Hydrogen Peroxide or Ipecac Syrup
Explanation: Hydrogen Peroxide or Ipecac Syrup can be used in the event that your dog has swallowed something dangerous. Be sure to check with a medical professional prior to administering either product to assure that it is the best and safest solution. It is also helpful to have some pepto on hand for those times when the doodle has an upset stomach. If you suspect that your doodle is sick, having a thermometer on hand will be helpful to determine if he has a fever (A dog's normal body temperature is between 101°F and 102°). Fevers can be a symptom of an infection. Having a needle-less syringe is an excellent way to administer liquid to a dog – your dog supply kit should have several of these on hand. You can obtain these needle-less syringes from your Vet. Doodles will need to have their ears, teeth cleaned and their nails trimmed on a regular basis. It is good to get a puppy comfortable with all these activities starting at an early age. If you trim a nail too close, the styptic will stop the bleeding.
Brushes and combs will be needed to keep their coats health and free of mats and smell. Baby Powder is a useful tool to help you break up any mats on the doodle. Mats are caused by moisture; the powder will absorb moisture and will facilitate breaking up the mats. Although a puppy should not be bathed too often, be sure to use a mild shampoo specifically for dogs – always rinse shampoo completely. Every doodle owner should have a good pair of scissors to do quick trims around the bridge of the nose, between paw pads and to remove tough mats. The ladle is a very useful tool to have on hand in the event you need to provide a urine sample for the vet. The ladle allows you to catch the urine without interrupting the dog too much. Having a strainer is one of the most helpful tools when you are concerned with the doodle digesting something. The strainer allows you to wash away feces to inspect any foreign objects. (Don’t laugh about getting the ladle and strainer – many families have found these items to be so helpful – okay laugh a bit – but get them anyway!)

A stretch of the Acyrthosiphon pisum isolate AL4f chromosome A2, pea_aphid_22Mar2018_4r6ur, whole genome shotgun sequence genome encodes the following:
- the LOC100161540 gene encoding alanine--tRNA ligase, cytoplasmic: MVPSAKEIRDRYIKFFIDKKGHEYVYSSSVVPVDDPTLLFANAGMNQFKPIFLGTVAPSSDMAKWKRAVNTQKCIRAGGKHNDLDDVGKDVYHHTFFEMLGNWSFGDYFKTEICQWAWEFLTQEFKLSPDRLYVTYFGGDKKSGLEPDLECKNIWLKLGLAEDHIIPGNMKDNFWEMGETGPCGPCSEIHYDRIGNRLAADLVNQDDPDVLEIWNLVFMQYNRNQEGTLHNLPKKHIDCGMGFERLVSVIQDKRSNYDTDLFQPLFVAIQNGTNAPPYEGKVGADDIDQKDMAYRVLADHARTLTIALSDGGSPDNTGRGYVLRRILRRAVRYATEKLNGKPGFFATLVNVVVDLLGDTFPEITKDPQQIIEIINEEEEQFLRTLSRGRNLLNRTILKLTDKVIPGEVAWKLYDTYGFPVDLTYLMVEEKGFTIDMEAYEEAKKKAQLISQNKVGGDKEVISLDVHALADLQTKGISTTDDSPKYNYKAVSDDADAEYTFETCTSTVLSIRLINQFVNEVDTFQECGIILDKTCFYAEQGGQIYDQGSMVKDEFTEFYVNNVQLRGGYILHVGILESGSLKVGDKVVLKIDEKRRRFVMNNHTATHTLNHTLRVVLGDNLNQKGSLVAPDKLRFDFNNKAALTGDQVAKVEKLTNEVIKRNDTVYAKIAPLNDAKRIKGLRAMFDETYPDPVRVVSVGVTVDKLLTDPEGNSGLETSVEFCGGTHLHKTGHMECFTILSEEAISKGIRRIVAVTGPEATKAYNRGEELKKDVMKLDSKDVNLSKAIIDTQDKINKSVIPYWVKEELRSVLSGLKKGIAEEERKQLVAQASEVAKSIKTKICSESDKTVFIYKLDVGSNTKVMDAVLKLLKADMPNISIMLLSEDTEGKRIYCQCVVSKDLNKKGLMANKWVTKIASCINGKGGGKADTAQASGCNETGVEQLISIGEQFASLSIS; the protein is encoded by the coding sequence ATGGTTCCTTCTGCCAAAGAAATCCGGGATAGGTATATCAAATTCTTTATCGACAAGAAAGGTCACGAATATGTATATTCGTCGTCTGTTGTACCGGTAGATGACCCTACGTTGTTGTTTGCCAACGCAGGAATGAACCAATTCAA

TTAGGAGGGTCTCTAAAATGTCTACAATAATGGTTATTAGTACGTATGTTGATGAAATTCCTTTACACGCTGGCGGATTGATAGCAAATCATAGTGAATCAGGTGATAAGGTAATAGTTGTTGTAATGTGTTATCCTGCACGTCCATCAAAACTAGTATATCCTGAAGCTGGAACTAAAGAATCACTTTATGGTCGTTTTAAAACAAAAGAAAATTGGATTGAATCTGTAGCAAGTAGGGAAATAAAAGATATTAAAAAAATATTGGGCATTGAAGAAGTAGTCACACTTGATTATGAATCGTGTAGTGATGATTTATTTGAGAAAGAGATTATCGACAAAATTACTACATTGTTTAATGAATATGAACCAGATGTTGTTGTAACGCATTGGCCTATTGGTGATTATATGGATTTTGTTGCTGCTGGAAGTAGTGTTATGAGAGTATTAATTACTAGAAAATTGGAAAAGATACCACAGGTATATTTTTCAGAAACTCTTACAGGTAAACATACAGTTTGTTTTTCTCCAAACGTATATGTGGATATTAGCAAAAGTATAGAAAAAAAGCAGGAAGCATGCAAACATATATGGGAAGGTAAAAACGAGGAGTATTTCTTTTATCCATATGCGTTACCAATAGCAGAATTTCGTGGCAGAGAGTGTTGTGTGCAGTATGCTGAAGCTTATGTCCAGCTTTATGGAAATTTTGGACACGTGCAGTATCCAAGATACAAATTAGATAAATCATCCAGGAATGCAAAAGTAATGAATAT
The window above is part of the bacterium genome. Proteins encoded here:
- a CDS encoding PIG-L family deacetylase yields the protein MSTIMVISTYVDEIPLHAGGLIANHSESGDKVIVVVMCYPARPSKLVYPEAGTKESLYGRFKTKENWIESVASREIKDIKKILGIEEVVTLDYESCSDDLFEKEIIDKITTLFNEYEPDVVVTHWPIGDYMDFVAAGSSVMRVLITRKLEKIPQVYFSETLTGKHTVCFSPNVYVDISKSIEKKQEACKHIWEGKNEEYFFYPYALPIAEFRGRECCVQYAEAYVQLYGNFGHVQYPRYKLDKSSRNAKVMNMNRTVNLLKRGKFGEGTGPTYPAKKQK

The flashlight is a multi purpose supply and all dog supply kits should have one. The flashlight can be used at night when the dog goes out to potty – it is important to be able to do a quick check of poo to make sure that everything is okay. Often times the texture of a poo will be one of the first signs that your doodle has a problem. The flashlight is also helpful if you need to inspect skin or paw pads. Having some disinfectant wipes around will be very useful when you need to tend to a muddy paw or you need to clean your hands after or before you tend to your puppy’s needs.
Finally, the file folder is to keep all your puppy’s records in.